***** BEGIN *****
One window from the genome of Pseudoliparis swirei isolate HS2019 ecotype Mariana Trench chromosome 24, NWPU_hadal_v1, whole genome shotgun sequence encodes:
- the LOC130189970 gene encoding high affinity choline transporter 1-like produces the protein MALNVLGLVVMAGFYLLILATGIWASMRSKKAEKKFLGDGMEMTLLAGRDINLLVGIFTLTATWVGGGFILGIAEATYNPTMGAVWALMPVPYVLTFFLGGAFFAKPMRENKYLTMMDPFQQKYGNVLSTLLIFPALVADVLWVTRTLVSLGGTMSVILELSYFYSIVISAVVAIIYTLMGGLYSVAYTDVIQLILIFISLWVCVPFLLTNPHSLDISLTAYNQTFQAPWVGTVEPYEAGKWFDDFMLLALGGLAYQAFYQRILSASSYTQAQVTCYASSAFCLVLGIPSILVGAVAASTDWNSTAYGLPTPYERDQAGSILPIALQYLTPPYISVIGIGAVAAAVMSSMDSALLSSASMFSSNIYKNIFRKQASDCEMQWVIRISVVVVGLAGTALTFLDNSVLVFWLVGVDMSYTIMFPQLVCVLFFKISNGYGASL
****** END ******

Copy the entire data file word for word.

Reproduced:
One window from the genome of Pseudoliparis swirei isolate HS2019 ecotype Mariana Trench chromosome 24, NWPU_hadal_v1, whole genome shotgun sequence encodes:
- the LOC130189970 gene encoding high affinity choline transporter 1-like produces the protein MALNVLGLVVMAGFYLLILATGIWASMRSKKAEKKFLGDGMEMTLLAGRDINLLVGIFTLTATWVGGGFILGIAEATYNPTMGAVWALMPVPYVLTFFLGGAFFAKPMRENKYLTMMDPFQQKYGNVLSTLLIFPALVADVLWVTRTLVSLGGTMSVILELSYFYSIVISAVVAIIYTLMGGLYSVAYTDVIQLILIFISLWVCVPFLLTNPHSLDISLTAYNQTFQAPWVGTVEPYEAGKWFDDFMLLALGGLAYQAFYQRILSASSYTQAQVTCYASSAFCLVLGIPSILVGAVAASTDWNSTAYGLPTPYERDQAGSILPIALQYLTPPYISVIGIGAVAAAVMSSMDSALLSSASMFSSNIYKNIFRKQASDCEMQWVIRISVVVVGLAGTALTFLDNSVLVFWLVGVDMSYTIMFPQLVCVLFFKISNGYGASL